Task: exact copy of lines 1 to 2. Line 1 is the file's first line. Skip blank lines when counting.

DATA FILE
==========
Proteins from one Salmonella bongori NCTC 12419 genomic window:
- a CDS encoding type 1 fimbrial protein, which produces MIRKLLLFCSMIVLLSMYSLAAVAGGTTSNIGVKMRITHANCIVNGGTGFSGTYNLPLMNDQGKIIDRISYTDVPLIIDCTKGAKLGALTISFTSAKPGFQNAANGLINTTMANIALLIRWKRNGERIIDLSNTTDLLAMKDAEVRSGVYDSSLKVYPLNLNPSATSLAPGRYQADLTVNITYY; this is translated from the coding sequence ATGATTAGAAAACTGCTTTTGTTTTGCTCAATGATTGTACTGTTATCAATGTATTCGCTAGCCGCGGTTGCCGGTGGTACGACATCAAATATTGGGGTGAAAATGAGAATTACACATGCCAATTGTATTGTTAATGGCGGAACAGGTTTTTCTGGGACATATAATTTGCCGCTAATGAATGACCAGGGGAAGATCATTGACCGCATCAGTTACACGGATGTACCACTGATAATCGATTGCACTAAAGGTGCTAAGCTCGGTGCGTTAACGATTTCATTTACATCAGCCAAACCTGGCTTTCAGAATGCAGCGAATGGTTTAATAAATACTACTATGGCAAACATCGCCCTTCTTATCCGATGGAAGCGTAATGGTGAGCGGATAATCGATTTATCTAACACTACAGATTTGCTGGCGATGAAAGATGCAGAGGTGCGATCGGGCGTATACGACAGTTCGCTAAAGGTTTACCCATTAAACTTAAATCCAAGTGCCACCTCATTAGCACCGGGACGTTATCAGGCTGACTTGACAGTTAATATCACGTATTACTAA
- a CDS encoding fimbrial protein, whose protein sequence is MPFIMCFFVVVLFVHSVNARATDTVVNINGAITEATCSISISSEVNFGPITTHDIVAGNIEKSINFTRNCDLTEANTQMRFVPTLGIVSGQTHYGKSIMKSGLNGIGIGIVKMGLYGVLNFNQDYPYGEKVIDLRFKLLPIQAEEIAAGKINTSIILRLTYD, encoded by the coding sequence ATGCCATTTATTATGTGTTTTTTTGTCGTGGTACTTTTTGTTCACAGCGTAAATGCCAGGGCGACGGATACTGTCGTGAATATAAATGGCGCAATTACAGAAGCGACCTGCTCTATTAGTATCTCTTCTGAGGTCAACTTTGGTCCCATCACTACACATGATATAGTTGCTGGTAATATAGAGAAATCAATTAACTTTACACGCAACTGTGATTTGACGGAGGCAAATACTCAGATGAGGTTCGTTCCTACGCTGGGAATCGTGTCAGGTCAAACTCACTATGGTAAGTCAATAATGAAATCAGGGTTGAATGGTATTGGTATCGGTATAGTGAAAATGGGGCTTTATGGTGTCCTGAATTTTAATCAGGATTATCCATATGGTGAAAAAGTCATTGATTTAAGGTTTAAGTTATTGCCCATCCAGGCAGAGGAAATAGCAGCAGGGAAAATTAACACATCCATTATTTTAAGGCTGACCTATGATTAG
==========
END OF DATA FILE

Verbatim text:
Proteins from one Salmonella bongori NCTC 12419 genomic window:
- a CDS encoding type 1 fimbrial protein, which produces MIRKLLLFCSMIVLLSMYSLAAVAGGTTSNIGVKMRITHANCIVNGGTGFSGTYNLPLMNDQGKIIDRISYTDVPLIIDCTKGAKLGALTISFTSAKPGFQNAANGLINTTMANIALLIRWKRNGERIIDLSNTTDLLAMKDAEVRSGVYDSSLKVYPLNLNPSATSLAPGRYQADLTVNITYY; this is translated from the coding sequence ATGATTAGAAAACTGCTTTTGTTTTGCTCAATGATTGTACTGTTATCAATGTATTCGCTAGCCGCGGTTGCCGGTGGTACGACATCAAATATTGGGGTGAAAATGAGAATTACACATGCCAATTGTATTGTTAATGGCGGAACAGGTTTTTCTGGGACATATAATTTGCCGCTAATGAATGACCAGGGGAAGATCATTGACCGCATCAGTTACACGGATGTACCACTGATAATCGATTGCACTAAAGGTGCTAAGCTCGGTGCGTTAACGATTTCATTTACATCAGCCAAACCTGGCTTTCAGAATGCAGCGAATGGTTTAATAAATACTACTATGGCAAACATCGCCCTTCTTATCCGATGGAAGCGTAATGGTGAGCGGATAATCGATTTATCTAACACTACAGATTTGCTGGCGATGAAAGATGCAGAGGTGCGATCGGGCGTATACGACAGTTCGCTAAAGGTTTACCCATTAAACTTAAATCCAAGTGCCACCTCATTAGCACCGGGACGTTATCAGGCTGACTTGACAGTTAATATCACGTATTACTAA